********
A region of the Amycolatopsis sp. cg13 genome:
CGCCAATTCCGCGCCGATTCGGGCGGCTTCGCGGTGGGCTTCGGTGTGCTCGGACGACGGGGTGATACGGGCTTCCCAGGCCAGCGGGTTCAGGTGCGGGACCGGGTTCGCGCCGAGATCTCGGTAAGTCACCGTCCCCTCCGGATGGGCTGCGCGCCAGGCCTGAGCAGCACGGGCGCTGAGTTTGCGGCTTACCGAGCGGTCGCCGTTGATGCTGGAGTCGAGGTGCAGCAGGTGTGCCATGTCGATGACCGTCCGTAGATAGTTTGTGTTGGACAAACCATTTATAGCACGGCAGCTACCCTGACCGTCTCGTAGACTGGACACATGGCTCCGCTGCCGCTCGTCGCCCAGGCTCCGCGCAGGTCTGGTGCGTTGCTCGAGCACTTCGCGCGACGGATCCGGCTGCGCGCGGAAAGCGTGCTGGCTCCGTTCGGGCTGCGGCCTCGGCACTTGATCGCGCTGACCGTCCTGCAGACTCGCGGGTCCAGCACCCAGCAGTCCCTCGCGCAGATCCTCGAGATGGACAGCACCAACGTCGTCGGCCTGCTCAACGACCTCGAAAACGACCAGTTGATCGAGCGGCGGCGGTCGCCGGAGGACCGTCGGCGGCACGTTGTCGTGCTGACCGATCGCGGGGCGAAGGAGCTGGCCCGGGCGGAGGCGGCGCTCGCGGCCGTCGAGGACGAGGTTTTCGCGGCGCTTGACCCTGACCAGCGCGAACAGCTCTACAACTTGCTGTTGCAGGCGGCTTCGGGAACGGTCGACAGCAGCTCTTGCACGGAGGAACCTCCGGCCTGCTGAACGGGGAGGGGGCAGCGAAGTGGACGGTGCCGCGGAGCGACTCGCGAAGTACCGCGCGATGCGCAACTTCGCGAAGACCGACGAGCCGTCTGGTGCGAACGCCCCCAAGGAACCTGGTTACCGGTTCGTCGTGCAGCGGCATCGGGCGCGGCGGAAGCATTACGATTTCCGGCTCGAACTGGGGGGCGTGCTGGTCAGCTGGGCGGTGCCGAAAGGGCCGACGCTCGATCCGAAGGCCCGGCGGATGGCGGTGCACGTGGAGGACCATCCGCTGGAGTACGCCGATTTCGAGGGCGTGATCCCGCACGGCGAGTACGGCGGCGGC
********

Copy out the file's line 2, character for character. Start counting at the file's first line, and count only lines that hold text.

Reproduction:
CGCCAATTCCGCGCCGATTCGGGCGGCTTCGCGGTGGGCTTCGGTGTGCTCGGACGACGGGGTGATACGGGCTTCCCAGGCCAGCGGGTTCAGGTGCGGGACCGGGTTCGCGCCGAGATCTCGGTAAGTCACCGTCCCCTCCGGATGGGCTGCGCGCCAGGCCTGAGCAGCACGGGCGCTGAGTTTGCGGCTTACCGAGCGGTCGCCGTTGATGCTGGAGTCGAGGTGCAGCAGGTGTGCCATGTCGATGACCGTCCGTAGATAGTTTGTGTTGGACAAACCATTTATAGCACGGCAGCTACCCTGACCGTCTCGTAGACTGGACACATGGCTCCGCTGCCGCTCGTCGCCCAGGCTCCGCGCAGGTCTGGTGCGTTGCTCGAGCACTTCGCGCGACGGATCCGGCTGCGCGCGGAAAGCGTGCTGGCTCCGTTCGGGCTGCGGCCTCGGCACTTGATCGCGCTGACCGTCCTGCAGACTCGCGGGTCCAGCACCCAGCAGTCCCTCGCGCAGATCCTCGAGATGGACAGCACCAACGTCGTCGGCCTGCTCAACGACCTCGAAAACGACCAGTTGATCGAGCGGCGGCGGTCGCCGGAGGACCGTCGGCGGCACGTTGTCGTGCTGACCGATCGCGGGGCGAAGGAGCTGGCCCGGGCGGAGGCGGCGCTCGCGGCCGTCGAGGACGAGGTTTTCGCGGCGCTTGACCCTGACCAGCGCGAACAGCTCTACAACTTGCTGTTGCAGGCGGCTTCGGGAACGGTCGACAGCAGCTCTTGCACGGAGGAACCTCCGGCCTGCTGAACGGGGAGGGGGCAGCGAAGTGGACGGTGCCGCGGAGCGACTCGCGAAGTACCGCGCGATGCGCAACTTCGCGAAGACCGACGAGCCGTCTGGTGCGAACGCCCCCAAGGAACCTGGTTACCGGTTCGTCGTGCAGCGGCATCGGGCGCGGCGGAAGCATTACGATTTCCGGCTCGAACTGGGGGGCGTGCTGGTCAGCTGGGCGGTGCCGAAAGGGCCGACGCTCGATCCGAAGGCCCGGCGGATGGCGGTGCACGTGGAGGACCATCCGCTGGAGTACGCCGATTTCGAGGGCGTGATCCCGCACGGCGAGTACGGCGGCGGC